In contrast with a proprietary license, the source code of an open source
program is made available for review, modification and redistribution. The
difference between open source licenses is what we can and can't do with the
Open source licenses can be divided in two categories: permissive and copyleft.
Permissive examples include:
A copyleft example is the General Public License
Both categories have the purpose of establishing the copyright holder for the
software, granting users the right to copy, modify and redistribute it,
protecting the copyright holder from any potential guarantees that the software
may provide (software is provided as-is), and optionally imposing some
Permissive licenses let us modify a program, redistribute it, and even sell
it. We can embed or link code with other programs without restriction or
explicit permission by the copyright holder.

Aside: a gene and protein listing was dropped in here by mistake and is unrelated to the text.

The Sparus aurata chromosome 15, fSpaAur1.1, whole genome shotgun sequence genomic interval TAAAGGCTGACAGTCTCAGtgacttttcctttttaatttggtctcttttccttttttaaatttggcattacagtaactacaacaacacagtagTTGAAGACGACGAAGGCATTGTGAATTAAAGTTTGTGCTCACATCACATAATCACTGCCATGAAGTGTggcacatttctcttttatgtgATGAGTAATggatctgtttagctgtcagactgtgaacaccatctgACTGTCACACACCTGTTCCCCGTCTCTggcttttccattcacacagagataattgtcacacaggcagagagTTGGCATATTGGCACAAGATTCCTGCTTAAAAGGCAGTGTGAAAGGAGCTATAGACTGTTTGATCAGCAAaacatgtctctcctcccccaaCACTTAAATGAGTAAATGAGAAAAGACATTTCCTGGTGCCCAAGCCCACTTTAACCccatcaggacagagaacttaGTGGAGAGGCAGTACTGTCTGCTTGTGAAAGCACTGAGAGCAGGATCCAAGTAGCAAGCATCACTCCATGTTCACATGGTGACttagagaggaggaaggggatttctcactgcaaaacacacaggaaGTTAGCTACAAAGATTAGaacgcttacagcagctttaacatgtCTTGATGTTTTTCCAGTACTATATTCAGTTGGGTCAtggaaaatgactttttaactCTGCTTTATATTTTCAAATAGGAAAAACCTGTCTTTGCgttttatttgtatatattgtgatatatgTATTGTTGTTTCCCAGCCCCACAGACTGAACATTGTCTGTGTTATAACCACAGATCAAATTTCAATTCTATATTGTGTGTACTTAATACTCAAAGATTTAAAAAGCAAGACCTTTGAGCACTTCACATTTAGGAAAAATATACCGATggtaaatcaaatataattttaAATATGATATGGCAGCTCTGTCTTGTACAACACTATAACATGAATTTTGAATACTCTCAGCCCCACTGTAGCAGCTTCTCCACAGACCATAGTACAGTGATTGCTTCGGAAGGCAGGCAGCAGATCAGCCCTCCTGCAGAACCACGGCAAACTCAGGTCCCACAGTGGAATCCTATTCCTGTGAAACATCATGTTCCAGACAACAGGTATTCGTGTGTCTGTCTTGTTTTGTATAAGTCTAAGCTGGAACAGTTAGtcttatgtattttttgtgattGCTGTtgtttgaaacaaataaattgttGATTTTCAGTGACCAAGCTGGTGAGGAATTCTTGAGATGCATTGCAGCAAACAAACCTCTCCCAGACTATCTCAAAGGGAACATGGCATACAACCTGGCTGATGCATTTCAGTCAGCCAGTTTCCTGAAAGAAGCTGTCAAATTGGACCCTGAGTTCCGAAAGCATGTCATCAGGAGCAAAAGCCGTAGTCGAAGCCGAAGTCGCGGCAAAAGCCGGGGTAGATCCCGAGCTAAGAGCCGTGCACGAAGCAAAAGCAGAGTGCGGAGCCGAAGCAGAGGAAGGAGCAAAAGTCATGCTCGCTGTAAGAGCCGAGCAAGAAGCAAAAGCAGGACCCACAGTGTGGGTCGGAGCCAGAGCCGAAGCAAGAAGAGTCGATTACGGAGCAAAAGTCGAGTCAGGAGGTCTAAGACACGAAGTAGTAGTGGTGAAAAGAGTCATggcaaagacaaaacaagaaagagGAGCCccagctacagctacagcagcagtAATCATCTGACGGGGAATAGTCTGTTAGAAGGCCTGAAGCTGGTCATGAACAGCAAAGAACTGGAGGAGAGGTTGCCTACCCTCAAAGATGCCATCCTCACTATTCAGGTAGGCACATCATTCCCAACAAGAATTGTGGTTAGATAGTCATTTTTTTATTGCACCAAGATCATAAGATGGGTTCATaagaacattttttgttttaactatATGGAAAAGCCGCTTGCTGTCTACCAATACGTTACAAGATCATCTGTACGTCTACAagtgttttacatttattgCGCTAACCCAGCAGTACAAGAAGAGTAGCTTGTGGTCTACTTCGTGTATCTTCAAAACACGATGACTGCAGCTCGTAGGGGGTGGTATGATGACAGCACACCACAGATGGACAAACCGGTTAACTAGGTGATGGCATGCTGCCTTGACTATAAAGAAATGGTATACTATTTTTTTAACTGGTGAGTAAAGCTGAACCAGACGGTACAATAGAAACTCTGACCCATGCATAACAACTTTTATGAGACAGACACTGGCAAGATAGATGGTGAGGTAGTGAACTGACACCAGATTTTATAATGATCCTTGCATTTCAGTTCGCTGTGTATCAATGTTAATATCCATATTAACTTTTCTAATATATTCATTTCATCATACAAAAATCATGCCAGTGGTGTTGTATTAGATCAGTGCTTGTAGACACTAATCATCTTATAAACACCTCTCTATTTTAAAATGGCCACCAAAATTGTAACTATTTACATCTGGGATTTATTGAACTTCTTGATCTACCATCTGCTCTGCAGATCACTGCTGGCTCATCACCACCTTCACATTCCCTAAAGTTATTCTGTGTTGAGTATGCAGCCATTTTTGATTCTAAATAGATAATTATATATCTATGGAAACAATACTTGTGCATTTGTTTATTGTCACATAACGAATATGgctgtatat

Copyleft licenses only allow us to link or distribute code with other code
that has the same license. It also forces modifications to be released under
the same license. Combining anything with the GPL makes it GPL.
Non-copyleft licenses do not enforce derivative works to also be open source.
Some software is released under a dual license: both a permissive and copyleft
license. This provides developers who use the dual licensed code to apply the
license that better suits their needs.
Most of the software we use has a permissive license:
- PostgreSQL, PostgreSQL License (BSD based)
- Redis, BSD
- Ruby (MRI), Ruby license (BSD based)
- Ruby on Rails, MIT
- jQuery, Dual MIT and GPL